Remember the smart bus stand showcased at Infotel back in 2015? Two years later, this concept was officially launched at Town Hall, Colombo as Sri Lanka’s first smart bus stand. The original plan was to expand the project within Colombo and later to other parts of the island. At least that’s what the company said. Fast forward to 2019 and the only smart bus stand at Town Hall is, unfortunately, no longer smart.

It’s a pity though. The smart bus stand was definitely a novel experience, one that could offer convenience and infotainment to regular commuters. Features like a self-service information portal, a mobile phone charging station, and an air quality monitor, etc. were quite captivating, to say the least. It’s sad to see it reduced to merely a flashy bus stand now.

Promises are best when fulfilled

It’s easy to get caught up in the hype of doing something novel and potentially exciting. Especially in the business of tech. But none of the fanfare will matter if a promise is made to the general public and falls short in delivery.

“Echoing its commitment as a responsible corporate citizen”, might not be the best way to start a press release if its a corporate with stalled projects and false promises, like the smart bus halt. In fact, Mobitel isn’t the only entity out there that leverages in selling innovation and novelty as a concept for marketing campaigns. For example, Commercial Bank’s online and mobile banking registration via ATMs, is just you typing in your phone number on the ATM. The actual process still requires you to go to the bank. Then there’s the mobile app by Sri Lanka Insurance, one that extends some of the existing services of the company to mobile. But calling it, “geared and equipped with latest technology and innovative service features” may be a bit of a stretch. Overall, this goes to show the importance of accountability. Particularly in the case of corporates.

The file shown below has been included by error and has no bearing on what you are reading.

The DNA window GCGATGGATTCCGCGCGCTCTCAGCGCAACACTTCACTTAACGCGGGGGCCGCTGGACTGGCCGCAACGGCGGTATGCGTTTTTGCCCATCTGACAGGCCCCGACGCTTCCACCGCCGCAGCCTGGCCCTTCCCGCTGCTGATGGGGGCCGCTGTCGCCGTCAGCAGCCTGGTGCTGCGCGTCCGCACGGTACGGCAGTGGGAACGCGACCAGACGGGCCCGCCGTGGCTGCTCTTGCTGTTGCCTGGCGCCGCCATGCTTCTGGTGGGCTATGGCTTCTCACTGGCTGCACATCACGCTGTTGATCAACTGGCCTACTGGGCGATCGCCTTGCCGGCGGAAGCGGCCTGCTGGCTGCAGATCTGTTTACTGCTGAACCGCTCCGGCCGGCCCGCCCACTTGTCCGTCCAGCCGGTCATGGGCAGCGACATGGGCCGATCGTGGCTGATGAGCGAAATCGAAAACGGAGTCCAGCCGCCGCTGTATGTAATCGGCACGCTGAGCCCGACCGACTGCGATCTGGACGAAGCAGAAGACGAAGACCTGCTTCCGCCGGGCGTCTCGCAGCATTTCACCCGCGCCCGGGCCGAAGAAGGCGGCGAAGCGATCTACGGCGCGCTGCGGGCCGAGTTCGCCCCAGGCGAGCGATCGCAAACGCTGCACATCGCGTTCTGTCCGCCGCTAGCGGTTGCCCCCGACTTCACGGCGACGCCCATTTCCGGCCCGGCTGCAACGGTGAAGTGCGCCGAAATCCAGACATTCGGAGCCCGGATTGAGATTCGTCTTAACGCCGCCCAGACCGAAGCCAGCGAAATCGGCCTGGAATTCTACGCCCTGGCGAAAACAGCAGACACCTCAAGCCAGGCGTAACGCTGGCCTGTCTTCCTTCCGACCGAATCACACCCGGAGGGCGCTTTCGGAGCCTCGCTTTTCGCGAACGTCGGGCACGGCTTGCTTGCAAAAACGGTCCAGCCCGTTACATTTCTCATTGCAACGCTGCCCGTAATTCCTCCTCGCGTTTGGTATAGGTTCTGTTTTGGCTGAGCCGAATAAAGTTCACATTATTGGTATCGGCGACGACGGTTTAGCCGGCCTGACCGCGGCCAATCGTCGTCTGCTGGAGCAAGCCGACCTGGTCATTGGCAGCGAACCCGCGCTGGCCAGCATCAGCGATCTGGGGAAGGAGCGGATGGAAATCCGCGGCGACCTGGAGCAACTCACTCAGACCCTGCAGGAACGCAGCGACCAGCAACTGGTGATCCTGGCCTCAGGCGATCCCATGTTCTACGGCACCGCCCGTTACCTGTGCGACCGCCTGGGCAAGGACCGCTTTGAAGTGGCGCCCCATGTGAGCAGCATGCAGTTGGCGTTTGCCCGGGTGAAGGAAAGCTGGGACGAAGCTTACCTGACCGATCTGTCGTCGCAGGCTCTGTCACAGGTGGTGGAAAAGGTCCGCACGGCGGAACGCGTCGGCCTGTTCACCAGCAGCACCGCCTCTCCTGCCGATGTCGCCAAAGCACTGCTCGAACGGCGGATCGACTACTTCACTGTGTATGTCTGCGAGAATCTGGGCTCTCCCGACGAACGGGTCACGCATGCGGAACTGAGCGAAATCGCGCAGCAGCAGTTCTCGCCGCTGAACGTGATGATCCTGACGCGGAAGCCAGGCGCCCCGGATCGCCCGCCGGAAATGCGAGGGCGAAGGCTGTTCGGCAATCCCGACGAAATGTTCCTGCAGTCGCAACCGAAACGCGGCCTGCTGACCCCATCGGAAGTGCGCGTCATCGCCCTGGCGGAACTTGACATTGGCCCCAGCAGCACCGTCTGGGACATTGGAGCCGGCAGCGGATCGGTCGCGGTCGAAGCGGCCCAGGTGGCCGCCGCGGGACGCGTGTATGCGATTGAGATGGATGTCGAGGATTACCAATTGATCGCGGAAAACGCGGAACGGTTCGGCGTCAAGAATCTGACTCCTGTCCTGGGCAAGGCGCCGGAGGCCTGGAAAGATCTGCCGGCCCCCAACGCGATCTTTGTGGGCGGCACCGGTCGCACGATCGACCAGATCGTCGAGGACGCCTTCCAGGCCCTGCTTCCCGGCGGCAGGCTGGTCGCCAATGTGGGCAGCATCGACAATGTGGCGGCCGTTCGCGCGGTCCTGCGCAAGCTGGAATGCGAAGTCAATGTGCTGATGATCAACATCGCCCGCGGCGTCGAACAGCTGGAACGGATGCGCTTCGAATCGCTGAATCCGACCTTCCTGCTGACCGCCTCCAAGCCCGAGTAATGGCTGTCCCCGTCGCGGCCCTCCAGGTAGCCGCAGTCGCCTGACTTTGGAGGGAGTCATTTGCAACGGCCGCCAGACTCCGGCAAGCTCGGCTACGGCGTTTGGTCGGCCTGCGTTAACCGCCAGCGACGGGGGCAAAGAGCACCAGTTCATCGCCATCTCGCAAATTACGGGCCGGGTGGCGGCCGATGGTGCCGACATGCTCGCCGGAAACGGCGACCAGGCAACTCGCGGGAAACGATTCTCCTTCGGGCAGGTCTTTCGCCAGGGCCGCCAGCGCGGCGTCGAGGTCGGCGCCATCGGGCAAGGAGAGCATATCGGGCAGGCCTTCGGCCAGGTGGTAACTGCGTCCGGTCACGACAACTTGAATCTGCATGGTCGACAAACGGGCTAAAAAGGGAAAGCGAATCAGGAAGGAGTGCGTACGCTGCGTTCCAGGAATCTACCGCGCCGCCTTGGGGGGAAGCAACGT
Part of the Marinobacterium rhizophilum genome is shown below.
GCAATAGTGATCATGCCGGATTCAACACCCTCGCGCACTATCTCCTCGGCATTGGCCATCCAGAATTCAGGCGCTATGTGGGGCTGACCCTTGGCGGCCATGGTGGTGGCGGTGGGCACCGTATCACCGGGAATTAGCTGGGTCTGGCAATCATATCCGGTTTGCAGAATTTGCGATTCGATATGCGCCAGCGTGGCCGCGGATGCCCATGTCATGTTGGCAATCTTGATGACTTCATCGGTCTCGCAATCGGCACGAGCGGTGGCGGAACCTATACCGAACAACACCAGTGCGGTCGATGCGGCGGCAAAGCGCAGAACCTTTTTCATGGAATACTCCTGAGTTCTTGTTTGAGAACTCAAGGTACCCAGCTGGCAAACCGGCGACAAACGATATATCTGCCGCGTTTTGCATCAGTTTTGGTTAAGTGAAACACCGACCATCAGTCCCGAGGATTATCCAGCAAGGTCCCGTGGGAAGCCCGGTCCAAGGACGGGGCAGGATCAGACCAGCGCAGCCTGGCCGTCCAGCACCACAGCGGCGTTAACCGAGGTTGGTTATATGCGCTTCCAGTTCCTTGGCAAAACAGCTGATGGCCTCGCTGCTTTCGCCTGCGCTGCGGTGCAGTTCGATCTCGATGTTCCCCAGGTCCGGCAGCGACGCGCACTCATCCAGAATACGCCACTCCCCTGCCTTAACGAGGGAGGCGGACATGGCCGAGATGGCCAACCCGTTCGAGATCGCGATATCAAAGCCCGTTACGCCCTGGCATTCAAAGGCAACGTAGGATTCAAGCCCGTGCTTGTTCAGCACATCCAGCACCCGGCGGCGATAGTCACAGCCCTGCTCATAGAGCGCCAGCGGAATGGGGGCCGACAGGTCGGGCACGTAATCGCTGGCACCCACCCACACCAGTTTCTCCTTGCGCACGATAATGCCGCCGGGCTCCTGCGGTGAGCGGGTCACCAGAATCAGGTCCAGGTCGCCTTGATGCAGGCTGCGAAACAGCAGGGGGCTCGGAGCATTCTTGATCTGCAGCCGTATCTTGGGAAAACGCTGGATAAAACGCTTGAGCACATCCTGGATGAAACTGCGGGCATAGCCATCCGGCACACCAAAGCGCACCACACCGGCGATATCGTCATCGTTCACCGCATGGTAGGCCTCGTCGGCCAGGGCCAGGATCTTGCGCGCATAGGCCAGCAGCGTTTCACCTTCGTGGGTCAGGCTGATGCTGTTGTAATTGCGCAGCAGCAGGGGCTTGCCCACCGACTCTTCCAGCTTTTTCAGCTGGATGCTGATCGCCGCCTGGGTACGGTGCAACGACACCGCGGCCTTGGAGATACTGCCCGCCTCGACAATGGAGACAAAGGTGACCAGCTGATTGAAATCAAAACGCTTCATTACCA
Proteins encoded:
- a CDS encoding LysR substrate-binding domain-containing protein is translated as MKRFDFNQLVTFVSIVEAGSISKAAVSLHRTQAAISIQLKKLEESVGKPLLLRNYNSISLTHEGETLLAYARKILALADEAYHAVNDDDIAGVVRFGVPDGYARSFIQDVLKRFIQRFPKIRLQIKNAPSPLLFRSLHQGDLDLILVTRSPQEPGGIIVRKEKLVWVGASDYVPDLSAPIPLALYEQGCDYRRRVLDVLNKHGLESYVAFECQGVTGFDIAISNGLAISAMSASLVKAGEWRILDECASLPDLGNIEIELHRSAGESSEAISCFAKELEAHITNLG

Mobitel smart bus stand
Mobitel’s smart bus stand on display at Infotel 2015

Sri Lanka is looking at a truly digital future, and part of that involves sustainable initiatives that genuinely benefit the society at large. After all, sustainability isn’t just limited to planting trees and reducing your carbon footprint. It also encapsulates strategic initiatives that can be carried out for a longer period of time, with clear economic outcomes.

So while we commend corporates like Mobitel on taking the initiative, we also wish it was more than just expensive PR.


  1. Least Mobitel tried as their CSR project, but implementing island wide it up to the government officials/the transportation ministry, not a telcos job. The PR clearly stated it’s a pilot project by Mobitel. Sustainability is the hardest in the CSR. ReadMe rather than finding faults and being keyboard warriors why not find a solution to the problem? You guys boast as the IT platform.

    You guys charge for all CSR events even community events like startup weekend, as that’s your business model. So of course you would not understand CSR. No ones perfect, take your website for example what a crap, but you guys have problem when Gov website gets hacks, while you guys can’t secure your own website. As boasted by readme, shouldn’t a leading (BS) IT mag set standards?

    “It’s easy to blame but hard to implement” Get a life ReadMe!

  2. Even ReadMe can’t sustain business things they started like the magazine, tech talk, and much more. what happened to all the paper articles you guys put out? Just loud noise, no show. LOL stop pointing fingers at others. You can’t even sustain your business, you’re writing about CSR initiatives.